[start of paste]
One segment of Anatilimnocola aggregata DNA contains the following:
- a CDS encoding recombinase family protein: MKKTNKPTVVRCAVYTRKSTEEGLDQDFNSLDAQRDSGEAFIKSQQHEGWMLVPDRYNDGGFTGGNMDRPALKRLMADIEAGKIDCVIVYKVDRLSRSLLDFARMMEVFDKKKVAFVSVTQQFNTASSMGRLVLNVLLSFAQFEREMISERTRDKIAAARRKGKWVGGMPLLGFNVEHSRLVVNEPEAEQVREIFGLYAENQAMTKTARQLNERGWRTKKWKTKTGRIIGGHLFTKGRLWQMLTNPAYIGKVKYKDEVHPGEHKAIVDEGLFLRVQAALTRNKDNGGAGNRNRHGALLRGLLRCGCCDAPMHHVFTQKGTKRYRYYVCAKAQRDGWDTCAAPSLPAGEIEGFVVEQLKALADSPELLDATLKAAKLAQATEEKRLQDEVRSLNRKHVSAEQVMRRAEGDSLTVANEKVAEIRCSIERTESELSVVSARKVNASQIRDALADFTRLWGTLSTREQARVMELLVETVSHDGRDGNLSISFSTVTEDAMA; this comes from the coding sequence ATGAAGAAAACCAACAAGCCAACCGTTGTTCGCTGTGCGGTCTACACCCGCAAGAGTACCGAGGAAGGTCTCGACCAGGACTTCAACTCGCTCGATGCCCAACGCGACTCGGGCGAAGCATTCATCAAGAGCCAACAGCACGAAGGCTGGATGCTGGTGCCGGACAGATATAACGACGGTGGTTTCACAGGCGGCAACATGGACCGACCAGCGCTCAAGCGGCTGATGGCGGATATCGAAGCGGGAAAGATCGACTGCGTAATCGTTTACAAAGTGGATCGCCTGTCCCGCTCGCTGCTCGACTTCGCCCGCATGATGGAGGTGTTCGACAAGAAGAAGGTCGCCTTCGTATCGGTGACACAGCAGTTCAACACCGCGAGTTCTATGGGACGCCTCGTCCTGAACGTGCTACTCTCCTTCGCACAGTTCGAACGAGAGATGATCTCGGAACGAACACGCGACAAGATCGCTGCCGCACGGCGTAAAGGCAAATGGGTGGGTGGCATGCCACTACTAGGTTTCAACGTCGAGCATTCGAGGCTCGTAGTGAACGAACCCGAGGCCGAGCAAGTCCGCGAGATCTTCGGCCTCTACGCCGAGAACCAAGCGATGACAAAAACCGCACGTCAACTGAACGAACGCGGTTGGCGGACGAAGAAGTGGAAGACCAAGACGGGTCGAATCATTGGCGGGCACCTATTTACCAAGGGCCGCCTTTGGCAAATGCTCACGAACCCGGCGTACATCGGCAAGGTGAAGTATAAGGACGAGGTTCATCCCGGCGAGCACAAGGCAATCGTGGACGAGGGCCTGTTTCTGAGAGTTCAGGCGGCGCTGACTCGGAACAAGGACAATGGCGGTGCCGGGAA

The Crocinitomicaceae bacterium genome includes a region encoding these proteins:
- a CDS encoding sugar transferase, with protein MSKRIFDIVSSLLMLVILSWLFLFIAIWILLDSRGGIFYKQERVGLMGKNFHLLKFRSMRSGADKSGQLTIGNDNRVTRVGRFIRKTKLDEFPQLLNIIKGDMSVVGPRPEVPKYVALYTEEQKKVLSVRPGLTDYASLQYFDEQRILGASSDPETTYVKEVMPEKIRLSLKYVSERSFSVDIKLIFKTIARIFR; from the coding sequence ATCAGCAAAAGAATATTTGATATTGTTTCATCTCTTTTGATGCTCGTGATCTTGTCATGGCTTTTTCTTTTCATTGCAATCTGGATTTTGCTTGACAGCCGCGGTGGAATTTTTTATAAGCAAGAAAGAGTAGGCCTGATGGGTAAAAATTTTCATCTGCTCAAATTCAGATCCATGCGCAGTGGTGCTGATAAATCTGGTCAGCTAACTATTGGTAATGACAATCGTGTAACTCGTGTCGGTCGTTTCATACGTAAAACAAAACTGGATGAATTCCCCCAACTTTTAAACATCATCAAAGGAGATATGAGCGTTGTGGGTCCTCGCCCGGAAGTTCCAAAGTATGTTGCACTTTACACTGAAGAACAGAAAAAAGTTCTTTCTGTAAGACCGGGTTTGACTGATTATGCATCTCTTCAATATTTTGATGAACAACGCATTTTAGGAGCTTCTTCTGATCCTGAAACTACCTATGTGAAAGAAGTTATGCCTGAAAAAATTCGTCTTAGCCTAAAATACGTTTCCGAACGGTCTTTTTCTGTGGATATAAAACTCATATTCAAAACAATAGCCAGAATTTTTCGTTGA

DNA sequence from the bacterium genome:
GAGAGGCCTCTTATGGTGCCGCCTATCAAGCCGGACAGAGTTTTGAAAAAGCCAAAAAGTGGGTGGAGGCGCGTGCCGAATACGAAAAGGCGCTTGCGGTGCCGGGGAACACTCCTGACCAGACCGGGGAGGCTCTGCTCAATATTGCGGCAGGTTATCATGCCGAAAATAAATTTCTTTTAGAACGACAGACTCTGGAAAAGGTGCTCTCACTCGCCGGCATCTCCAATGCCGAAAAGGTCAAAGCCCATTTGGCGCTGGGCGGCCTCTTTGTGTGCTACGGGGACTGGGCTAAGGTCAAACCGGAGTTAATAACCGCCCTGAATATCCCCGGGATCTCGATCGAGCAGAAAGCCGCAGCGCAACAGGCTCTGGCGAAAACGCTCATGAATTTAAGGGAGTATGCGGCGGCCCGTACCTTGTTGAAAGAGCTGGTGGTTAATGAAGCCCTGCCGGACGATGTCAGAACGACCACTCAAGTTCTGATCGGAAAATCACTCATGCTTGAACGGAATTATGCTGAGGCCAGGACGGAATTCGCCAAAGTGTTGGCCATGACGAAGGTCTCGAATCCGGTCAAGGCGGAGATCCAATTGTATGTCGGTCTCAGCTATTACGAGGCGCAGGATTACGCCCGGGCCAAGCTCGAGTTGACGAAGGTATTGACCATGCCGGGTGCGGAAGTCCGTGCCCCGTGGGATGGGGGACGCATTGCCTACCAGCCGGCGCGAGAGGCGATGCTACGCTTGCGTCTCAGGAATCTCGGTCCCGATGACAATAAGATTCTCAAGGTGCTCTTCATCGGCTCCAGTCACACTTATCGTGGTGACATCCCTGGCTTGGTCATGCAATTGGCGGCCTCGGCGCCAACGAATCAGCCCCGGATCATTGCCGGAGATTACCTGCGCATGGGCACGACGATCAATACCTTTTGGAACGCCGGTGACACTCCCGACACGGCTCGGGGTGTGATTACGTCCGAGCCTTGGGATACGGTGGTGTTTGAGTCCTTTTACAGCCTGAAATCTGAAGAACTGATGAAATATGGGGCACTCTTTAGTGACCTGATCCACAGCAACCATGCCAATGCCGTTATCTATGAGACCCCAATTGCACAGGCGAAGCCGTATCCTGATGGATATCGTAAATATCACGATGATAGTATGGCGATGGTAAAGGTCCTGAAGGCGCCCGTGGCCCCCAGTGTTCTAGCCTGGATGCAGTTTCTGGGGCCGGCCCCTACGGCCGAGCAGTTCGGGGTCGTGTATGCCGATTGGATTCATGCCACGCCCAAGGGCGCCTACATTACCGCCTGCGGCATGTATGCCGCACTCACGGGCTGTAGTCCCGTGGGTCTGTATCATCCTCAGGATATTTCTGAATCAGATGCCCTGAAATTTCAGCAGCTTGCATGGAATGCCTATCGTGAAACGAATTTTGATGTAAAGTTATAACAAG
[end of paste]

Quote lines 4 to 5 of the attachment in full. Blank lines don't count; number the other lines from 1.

- a CDS encoding sugar transferase, with protein MSKRIFDIVSSLLMLVILSWLFLFIAIWILLDSRGGIFYKQERVGLMGKNFHLLKFRSMRSGADKSGQLTIGNDNRVTRVGRFIRKTKLDEFPQLLNIIKGDMSVVGPRPEVPKYVALYTEEQKKVLSVRPGLTDYASLQYFDEQRILGASSDPETTYVKEVMPEKIRLSLKYVSERSFSVDIKLIFKTIARIFR; from the coding sequence ATCAGCAAAAGAATATTTGATATTGTTTCATCTCTTTTGATGCTCGTGATCTTGTCATGGCTTTTTCTTTTCATTGCAATCTGGATTTTGCTTGACAGCCGCGGTGGAATTTTTTATAAGCAAGAAAGAGTAGGCCTGATGGGTAAAAATTTTCATCTGCTCAAATTCAGATCCATGCGCAGTGGTGCTGATAAATCTGGTCAGCTAACTATTGGTAATGACAATCGTGTAACTCGTGTCGGTCGTTTCATACGTAAAACAAAACTGGATGAATTCCCCCAACTTTTAAACATCATCAAAGGAGATATGAGCGTTGTGGGTCCTCGCCCGGAAGTTCCAAAGTATGTTGCACTTTACACTGAAGAACAGAAAAAAGTTCTTTCTGTAAGACCGGGTTTGACTGATTATGCATCTCTTCAATATTTTGATGAACAACGCATTTTAGGAGCTTCTTCTGATCCTGAAACTACCTATGTGAAAGAAGTTATGCCTGAAAAAATTCGTCTTAGCCTAAAATACGTTTCCGAACGGTCTTTTTCTGTGGATATAAAACTCATATTCAAAACAATAGCCAGAATTTTTCGTTGA

DNA sequence from the bacterium genome: